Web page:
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Serbs vote to leave Bosnian institutions

December 11, 2021

Lawmakers have voted to start work on pulling their autonomous Serb Republic out of Bosnia's armed forces, judiciary and tax system. The decision sparked warnings from the international community about a new conflict.

MPs in the Republika Srpska parliament
The non-binding motion by the Republika Srpska parliament is meant to pave the way for secession from Bosnia Image: Dragan Maksimovic/DW

The parliament of the Serb part of Bosnia-Herzegovina decided Friday to transfer powers away from the country's central institutions.

The approval by the regional legislature of Republika Srpska (RS) comes in spite of warnings against such a move from the international community and an opposition boycott.

Nationalism in Bosnia and Herzegovina?

What did the Republika Srpska parliament agree?

MPs voted to strip the Bosnian state of competencies in the areas of taxation, justice, and security and defense for the RS region.

The three institutions represent key pillars of joint security, the rule of law and the economic system in Bosnia, which was divided into two autonomous regions after its 1992-1995 war.

The proposal won a clear majority with 49 votes in favor in the 83-seat chamber.

The vote amounted to a non-binding agreement that fell short of a final decision to quit the institutions — a move that would have needed the support of the region's upper house.

Who is behind the move towards succession?

Milorad Dodik, head of the SNDS party and a Serb member of the Presidency of Bosnia-Herzegovina, was the driving force behind the initiative.

Dodik, a former Western protege turned nationalist, has been threatening for years to separate Republika Srpska from the Bosnian state.

He has long complained about state institutions, saying they were established based on decisions by international peace envoys and were not enshrined in the constitution.

Bosnia-Herzegovina is nothing more than "a paper republic," Dodik told the Banja Luka parliament on Friday.

He announced that within six months, he would initiate legislation to reorganize the areas for which the central state no longer has jurisdiction.

It is not yet clear whether he will follow through on a promise made in September to create a separate army.

Bosnian Serb leader Milorad Dodik
Bosnian Serb leader Milorad DodikImage: ELVIS BARUKCIC/AFP via Getty Images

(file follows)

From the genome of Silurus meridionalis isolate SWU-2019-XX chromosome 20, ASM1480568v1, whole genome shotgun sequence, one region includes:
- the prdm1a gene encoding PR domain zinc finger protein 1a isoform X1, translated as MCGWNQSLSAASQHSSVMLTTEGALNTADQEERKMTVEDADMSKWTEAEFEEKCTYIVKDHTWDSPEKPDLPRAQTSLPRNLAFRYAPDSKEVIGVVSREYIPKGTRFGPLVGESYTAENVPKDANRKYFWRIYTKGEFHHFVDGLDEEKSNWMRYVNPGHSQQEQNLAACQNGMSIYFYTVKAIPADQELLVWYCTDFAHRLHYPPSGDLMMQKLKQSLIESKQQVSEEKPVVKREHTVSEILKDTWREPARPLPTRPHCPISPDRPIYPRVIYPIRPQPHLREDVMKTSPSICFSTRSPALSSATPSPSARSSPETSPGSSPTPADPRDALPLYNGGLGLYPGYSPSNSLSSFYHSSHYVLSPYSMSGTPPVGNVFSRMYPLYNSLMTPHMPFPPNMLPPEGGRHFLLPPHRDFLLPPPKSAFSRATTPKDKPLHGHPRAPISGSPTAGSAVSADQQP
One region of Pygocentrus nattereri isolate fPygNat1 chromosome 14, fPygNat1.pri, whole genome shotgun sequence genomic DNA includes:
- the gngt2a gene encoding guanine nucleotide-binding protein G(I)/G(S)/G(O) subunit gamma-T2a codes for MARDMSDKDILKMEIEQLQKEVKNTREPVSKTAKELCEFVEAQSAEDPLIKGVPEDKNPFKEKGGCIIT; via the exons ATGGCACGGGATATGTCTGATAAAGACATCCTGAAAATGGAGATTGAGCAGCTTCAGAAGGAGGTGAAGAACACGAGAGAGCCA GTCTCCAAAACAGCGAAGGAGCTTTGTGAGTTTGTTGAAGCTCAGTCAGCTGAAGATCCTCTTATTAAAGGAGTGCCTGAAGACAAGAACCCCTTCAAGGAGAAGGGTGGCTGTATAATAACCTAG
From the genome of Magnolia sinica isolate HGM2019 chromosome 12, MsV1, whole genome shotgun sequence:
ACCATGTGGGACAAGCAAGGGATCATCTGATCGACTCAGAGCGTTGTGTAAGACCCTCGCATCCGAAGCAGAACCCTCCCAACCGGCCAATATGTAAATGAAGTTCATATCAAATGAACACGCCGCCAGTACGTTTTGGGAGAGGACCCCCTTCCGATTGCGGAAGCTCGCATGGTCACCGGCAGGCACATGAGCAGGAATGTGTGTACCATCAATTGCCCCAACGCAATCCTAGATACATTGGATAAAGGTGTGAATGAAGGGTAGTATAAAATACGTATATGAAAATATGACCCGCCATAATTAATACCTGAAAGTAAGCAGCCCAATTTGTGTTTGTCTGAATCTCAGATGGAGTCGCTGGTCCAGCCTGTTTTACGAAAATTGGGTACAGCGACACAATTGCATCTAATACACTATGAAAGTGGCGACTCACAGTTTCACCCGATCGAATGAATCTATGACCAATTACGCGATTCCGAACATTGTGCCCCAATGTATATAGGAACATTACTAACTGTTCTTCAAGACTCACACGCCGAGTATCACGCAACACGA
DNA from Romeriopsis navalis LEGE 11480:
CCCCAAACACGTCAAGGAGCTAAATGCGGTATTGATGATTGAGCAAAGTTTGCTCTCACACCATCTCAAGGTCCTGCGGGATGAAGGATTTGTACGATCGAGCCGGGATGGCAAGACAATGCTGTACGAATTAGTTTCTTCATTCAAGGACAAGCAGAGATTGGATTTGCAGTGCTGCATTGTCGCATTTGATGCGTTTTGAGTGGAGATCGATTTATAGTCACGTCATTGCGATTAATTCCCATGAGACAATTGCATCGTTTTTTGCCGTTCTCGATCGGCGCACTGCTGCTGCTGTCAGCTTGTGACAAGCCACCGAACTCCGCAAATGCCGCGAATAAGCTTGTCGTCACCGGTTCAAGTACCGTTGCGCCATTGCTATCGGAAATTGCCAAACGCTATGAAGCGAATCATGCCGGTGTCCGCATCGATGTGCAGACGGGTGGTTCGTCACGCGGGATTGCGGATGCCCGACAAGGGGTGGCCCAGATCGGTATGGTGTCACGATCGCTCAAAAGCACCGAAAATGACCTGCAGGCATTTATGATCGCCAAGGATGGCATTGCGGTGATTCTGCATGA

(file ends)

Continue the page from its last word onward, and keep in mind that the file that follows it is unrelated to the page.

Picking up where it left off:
What could be the impact of this decision?

Dodik's course threatens to destroy the architecture of the 1995 Dayton Peace Agreement, which ended more than three years of war between Serbs, Croats and Bosniaks. The early 1990s conflict killed roughly 100,000 people.

The agreement saw one half of Bosnia given over to Bosnian Serbs while the other was to be ruled by a Muslim-Croat federation. The two entities are held together by federal institutions.

Opposition leaders warned the moves may lead the Serb Republic into a new conflict.

"I think the path you have chosen is dangerous for Republika Srpska and we cannot follow you," said Mirko Sarovic, the head of the largest opposition Serb Democratic Party (SDS).

How has the West reacted?

In a joint statement, the embassies of Germany, the United States, United Kingdom, France, Italy as well as the European Union delegation said the parliament's motion was "a further escalatory step."

"Members of the governing coalition in the RS must be aware that continuing this dead-end path of challenging the Dayton framework is damaging the economic prospects of the entity, threatening the stability of the country and the entire region and jeopardizing Bosnia's future with the EU," the ambassadors said in a joint statement.

The Peace Implementation Council, which monitors compliance with the Dayton agreement, recently warned that a "unilateral withdrawal" from federal institutions is not possible. It has threatened "consequences" for any party that violates the peace agreement.

This statement was not co-signed by Russia, which is part of the PIC, along with representatives of Western countries.

The Kremlin supports Dodik's actions, and the Bosnian Serb leader met Russian President Vladimir Putin in Moscow last week.

mm/rc (AFP, dpa, Reuters)